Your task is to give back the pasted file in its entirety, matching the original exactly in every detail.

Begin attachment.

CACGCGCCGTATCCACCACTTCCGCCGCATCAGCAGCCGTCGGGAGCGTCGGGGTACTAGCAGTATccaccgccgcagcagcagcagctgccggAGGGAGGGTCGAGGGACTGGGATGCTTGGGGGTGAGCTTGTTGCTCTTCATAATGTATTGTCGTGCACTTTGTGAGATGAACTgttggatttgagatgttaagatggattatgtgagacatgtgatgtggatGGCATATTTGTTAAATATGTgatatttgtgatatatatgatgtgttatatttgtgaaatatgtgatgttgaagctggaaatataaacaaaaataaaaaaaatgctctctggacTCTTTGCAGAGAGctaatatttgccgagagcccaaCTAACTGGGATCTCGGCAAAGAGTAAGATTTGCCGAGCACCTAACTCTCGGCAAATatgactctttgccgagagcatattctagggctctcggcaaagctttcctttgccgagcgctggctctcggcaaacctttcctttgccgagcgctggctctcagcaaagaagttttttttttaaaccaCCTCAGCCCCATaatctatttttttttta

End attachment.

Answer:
CACGCGCCGTATCCACCACTTCCGCCGCATCAGCAGCCGTCGGGAGCGTCGGGGTACTAGCAGTATccaccgccgcagcagcagcagctgccggAGGGAGGGTCGAGGGACTGGGATGCTTGGGGGTGAGCTTGTTGCTCTTCATAATGTATTGTCGTGCACTTTGTGAGATGAACTgttggatttgagatgttaagatggattatgtgagacatgtgatgtggatGGCATATTTGTTAAATATGTgatatttgtgatatatatgatgtgttatatttgtgaaatatgtgatgttgaagctggaaatataaacaaaaataaaaaaaatgctctctggacTCTTTGCAGAGAGctaatatttgccgagagcccaaCTAACTGGGATCTCGGCAAAGAGTAAGATTTGCCGAGCACCTAACTCTCGGCAAATatgactctttgccgagagcatattctagggctctcggcaaagctttcctttgccgagcgctggctctcggcaaacctttcctttgccgagcgctggctctcagcaaagaagttttttttttaaaccaCCTCAGCCCCATaatctatttttttttta